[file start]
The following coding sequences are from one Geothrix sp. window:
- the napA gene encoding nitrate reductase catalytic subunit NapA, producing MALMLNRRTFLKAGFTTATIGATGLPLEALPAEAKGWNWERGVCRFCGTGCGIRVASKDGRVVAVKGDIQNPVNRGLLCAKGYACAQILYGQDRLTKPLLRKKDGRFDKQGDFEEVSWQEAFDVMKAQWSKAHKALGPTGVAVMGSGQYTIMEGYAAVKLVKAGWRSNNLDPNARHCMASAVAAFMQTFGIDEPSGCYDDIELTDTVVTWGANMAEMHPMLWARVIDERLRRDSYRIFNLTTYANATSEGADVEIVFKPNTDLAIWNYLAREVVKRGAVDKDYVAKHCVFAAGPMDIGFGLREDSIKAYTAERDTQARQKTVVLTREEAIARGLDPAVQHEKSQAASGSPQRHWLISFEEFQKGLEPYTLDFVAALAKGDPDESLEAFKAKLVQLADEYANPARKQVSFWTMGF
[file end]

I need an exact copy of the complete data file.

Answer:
The following coding sequences are from one Geothrix sp. window:
- the napA gene encoding nitrate reductase catalytic subunit NapA, producing MALMLNRRTFLKAGFTTATIGATGLPLEALPAEAKGWNWERGVCRFCGTGCGIRVASKDGRVVAVKGDIQNPVNRGLLCAKGYACAQILYGQDRLTKPLLRKKDGRFDKQGDFEEVSWQEAFDVMKAQWSKAHKALGPTGVAVMGSGQYTIMEGYAAVKLVKAGWRSNNLDPNARHCMASAVAAFMQTFGIDEPSGCYDDIELTDTVVTWGANMAEMHPMLWARVIDERLRRDSYRIFNLTTYANATSEGADVEIVFKPNTDLAIWNYLAREVVKRGAVDKDYVAKHCVFAAGPMDIGFGLREDSIKAYTAERDTQARQKTVVLTREEAIARGLDPAVQHEKSQAASGSPQRHWLISFEEFQKGLEPYTLDFVAALAKGDPDESLEAFKAKLVQLADEYANPARKQVSFWTMGF